SMS, IVR, and the role of tech in engagement

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Posted 12:18 Tuesday 14 February 2017
Andreas Norgren

Andreas Norgren

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SMS survey

We had some exciting news in the MES office last week: we’ve just launched our new, improved and fully automated service for sending and collecting Friends and FamilyTest (FFT) surveys via text (SMS) and telephone using interactive voice response (IVR).

Don’t let the host of acronyms above scare you off! This really is some exciting news as it means we are able to offer our clients further ways of collecting patient feedback. “What’s wrong with the existing methods of online response, or even paper?”, I hear you ask. The answer is ‘nothing’ as those more mainstream methods have proved to be effective ever since the launch of FFT in 2013 (and of course way before that). But over our ten-and-a-bit year existence, we’ve come to realise something at MES: the first step to good, meaningful engagement is to give people the opportunity to engage with you. In practice that means making your engagement activities accessible via a variety of methods and routes. The trap that we often see people fall into as they embark on their mission to ‘engage’ with their stakeholders (whoever they may be) is they think to themselves “What method would I respond to most”. We can see why people think like this. They are, after all, looking for the most direct route to success. The truth, however, is that different people communicate, respond and engage in different ways and a successful engagement project (or objective) needs to take these into account. The best engagement exercises consist of a range of creative outreach methods that give the opportunity to engage to as many people as possible. 

Tech, and new technological approaches, have a big part to play in this. Technology not only provides us with inventive ways of collecting data but it also provides clever solutions to how this data can be analysed and put to good use (more of that later). Now on the face of it using your mobile or home phone to text or call-in your responses doesn’t seem very advanced. In fact it feels distinctly (end of) last century. But that is really the point here. Our use of the internet is now so common place, and our daily volume of online interactions is now so high, that all of us are in danger of falling into that trap of assuming internet communication is preferred by and accessible to all. This is not the case. For some people, the use of a text message or a phone call will be the most direct route to getting them to respond/engage. The question then becomes how do you give people the option of these methods while a) making it easy for them to respond and b) making it easy for you to get that response? Thankfully, automated SMS and IVR can really help.

So how do our new services work? Well, for SMS the patient will receive a text message within 48 hours of seeing a health service provider, inviting them to take part, complete with instructions. The patient can then choose to respond to a satisfaction question by texting a number from 1 to 6 or ‘STOP’ if they want to opt-out. If they do choose to give a response, a second text message is sent to them asking them to tell the story of their experience in their own words. Importantly for the patient, the service is free, easy and quick to use. For IVR, the patient’s phone will ring and, upon answering, an automated message will give them the option of completing the FFT survey. To this invitation, the patient can either answer using their keypad, they can decline or they can request a call back within the next 24 hours. If they proceed to give a response, they are also invited to tell their story by simply speaking down the phone. Again the service is free and quick to navigate for the patient. Once the response are in, the free text analysis is promptly transcribed and (together with the quantitative data) added to the client’s patient experience system to join the other responses from other data collection methods. The services are naturally also in line with all of NHS England’s FFT guidelines. If you would like more information on these services, give us a call (020 8829 2330).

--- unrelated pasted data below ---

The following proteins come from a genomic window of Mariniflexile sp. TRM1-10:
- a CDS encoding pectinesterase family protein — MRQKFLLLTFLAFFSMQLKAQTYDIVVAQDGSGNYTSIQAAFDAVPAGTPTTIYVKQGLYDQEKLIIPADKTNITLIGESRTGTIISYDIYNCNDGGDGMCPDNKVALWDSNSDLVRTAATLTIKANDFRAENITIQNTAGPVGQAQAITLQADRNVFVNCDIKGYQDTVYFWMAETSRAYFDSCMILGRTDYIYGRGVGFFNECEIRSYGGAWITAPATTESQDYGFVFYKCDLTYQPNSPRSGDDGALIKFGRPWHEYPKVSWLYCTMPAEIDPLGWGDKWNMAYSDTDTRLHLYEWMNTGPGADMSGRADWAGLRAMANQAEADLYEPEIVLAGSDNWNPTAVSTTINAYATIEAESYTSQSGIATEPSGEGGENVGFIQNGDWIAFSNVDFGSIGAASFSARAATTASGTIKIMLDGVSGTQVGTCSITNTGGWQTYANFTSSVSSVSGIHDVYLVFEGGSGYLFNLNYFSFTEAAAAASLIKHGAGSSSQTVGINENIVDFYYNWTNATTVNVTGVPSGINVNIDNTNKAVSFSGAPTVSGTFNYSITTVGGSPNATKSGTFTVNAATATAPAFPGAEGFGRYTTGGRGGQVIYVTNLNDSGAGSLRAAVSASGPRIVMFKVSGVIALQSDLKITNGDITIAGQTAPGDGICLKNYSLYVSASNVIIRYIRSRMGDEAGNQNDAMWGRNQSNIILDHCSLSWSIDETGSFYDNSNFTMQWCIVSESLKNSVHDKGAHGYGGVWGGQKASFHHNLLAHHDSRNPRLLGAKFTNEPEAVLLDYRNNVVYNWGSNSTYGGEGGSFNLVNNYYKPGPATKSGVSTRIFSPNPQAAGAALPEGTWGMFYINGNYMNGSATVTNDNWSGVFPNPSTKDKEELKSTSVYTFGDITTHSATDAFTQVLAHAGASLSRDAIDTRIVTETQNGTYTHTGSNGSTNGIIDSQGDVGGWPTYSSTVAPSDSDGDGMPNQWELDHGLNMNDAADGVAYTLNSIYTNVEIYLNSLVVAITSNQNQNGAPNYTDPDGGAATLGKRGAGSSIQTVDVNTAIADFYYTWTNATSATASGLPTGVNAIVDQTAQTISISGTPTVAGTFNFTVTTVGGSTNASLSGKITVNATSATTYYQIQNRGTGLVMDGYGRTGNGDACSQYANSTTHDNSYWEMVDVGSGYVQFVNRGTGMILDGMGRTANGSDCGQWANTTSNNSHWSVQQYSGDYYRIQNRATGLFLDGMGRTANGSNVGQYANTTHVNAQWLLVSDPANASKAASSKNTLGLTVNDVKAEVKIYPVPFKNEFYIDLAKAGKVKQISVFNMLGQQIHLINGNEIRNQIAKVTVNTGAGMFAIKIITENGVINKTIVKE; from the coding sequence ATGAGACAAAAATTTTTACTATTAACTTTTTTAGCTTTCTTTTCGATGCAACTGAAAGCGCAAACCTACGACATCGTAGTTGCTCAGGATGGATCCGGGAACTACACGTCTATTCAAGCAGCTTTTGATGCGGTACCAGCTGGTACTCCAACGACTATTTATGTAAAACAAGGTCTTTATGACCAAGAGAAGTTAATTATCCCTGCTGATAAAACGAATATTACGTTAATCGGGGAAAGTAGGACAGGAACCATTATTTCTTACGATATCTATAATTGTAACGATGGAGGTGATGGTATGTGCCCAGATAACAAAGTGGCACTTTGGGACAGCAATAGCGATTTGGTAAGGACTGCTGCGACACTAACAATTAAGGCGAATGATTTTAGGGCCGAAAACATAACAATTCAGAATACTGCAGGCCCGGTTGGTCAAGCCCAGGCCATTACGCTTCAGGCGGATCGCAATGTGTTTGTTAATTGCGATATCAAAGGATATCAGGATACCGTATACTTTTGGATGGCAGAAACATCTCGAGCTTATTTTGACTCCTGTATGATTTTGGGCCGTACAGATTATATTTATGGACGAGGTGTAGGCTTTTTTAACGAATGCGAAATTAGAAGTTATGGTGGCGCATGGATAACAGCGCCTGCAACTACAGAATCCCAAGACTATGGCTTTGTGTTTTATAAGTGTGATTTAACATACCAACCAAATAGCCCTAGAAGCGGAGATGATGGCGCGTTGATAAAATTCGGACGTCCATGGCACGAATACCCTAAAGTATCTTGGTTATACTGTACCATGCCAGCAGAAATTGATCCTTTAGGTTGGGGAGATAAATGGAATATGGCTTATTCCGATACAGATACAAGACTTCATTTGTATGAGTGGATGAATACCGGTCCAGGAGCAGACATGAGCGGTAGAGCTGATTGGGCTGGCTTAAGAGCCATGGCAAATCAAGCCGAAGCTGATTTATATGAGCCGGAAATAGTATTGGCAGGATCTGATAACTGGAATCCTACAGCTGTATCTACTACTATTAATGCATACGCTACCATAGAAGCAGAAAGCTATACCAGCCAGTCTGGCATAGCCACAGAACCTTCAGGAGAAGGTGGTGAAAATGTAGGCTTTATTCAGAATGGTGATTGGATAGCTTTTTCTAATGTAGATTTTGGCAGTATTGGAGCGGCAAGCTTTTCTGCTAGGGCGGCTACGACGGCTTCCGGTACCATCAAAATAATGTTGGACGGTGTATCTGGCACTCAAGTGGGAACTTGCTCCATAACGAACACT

A caveat to all of the above though: as mentioned, giving people the opportunity to engage is only the first step to good, meaningful engagement. The second step is, once you’ve collected their data, to put it to good use. That’s a topic we’ve been talking about for a couple of years now. In June 2015 we published a paper titled ‘Making Sense and Making Use of Patient Experience Data’.  We wrote it because we found that while patient experience data was becoming increasingly valued among NHS organisations (both within and without the FFT program), there was significant variation between organisations as to how effectively they used their data to produce positive outcomes. It’s also the reason why our own patient experience products have built-in features to help health providers make better sense of the volume of feedback they receive: such as our automated free-text analysis tool we’ve developed with our partners at PanSensic.

We’ll be talking about getting the best results from your data at our upcoming ‘Challenge2020’ conference (together with PanSensic), so we’ll leave that for another day. The message I want to leave you with in this blog is that a creative blend of methods can ensure your engagement activities are a success. Sprinkle some tech among those methods and the result can be meaningful and effective.

On Tuesday 16 May, MES will host ‘Challenge 2020: Embedding Engagement in Health’. More information on this conference including programme, speakers and details on how to get tickets can be found at

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